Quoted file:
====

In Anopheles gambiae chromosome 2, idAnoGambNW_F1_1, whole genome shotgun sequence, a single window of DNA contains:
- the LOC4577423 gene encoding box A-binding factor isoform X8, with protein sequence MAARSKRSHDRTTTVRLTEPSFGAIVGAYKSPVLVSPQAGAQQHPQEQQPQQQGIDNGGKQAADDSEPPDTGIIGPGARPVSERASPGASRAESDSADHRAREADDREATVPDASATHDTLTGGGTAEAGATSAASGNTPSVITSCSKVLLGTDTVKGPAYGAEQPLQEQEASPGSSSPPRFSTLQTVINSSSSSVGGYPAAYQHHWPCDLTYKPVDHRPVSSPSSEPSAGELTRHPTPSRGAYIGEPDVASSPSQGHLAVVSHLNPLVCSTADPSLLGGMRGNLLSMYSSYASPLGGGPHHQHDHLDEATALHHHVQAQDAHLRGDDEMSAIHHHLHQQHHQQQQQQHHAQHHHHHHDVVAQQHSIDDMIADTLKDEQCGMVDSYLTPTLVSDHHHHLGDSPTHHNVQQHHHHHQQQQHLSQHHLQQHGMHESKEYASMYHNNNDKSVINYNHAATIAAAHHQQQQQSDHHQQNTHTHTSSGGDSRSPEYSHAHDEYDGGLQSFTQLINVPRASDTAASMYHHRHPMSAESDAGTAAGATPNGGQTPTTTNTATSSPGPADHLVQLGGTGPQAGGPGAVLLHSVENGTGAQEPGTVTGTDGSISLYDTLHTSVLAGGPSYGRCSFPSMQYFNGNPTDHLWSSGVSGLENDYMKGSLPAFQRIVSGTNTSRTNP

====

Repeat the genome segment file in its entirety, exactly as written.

In Anopheles gambiae chromosome 2, idAnoGambNW_F1_1, whole genome shotgun sequence, a single window of DNA contains:
- the LOC4577423 gene encoding box A-binding factor isoform X8, with protein sequence MAARSKRSHDRTTTVRLTEPSFGAIVGAYKSPVLVSPQAGAQQHPQEQQPQQQGIDNGGKQAADDSEPPDTGIIGPGARPVSERASPGASRAESDSADHRAREADDREATVPDASATHDTLTGGGTAEAGATSAASGNTPSVITSCSKVLLGTDTVKGPAYGAEQPLQEQEASPGSSSPPRFSTLQTVINSSSSSVGGYPAAYQHHWPCDLTYKPVDHRPVSSPSSEPSAGELTRHPTPSRGAYIGEPDVASSPSQGHLAVVSHLNPLVCSTADPSLLGGMRGNLLSMYSSYASPLGGGPHHQHDHLDEATALHHHVQAQDAHLRGDDEMSAIHHHLHQQHHQQQQQQHHAQHHHHHHDVVAQQHSIDDMIADTLKDEQCGMVDSYLTPTLVSDHHHHLGDSPTHHNVQQHHHHHQQQQHLSQHHLQQHGMHESKEYASMYHNNNDKSVINYNHAATIAAAHHQQQQQSDHHQQNTHTHTSSGGDSRSPEYSHAHDEYDGGLQSFTQLINVPRASDTAASMYHHRHPMSAESDAGTAAGATPNGGQTPTTTNTATSSPGPADHLVQLGGTGPQAGGPGAVLLHSVENGTGAQEPGTVTGTDGSISLYDTLHTSVLAGGPSYGRCSFPSMQYFNGNPTDHLWSSGVSGLENDYMKGSLPAFQRIVSGTNTSRTNP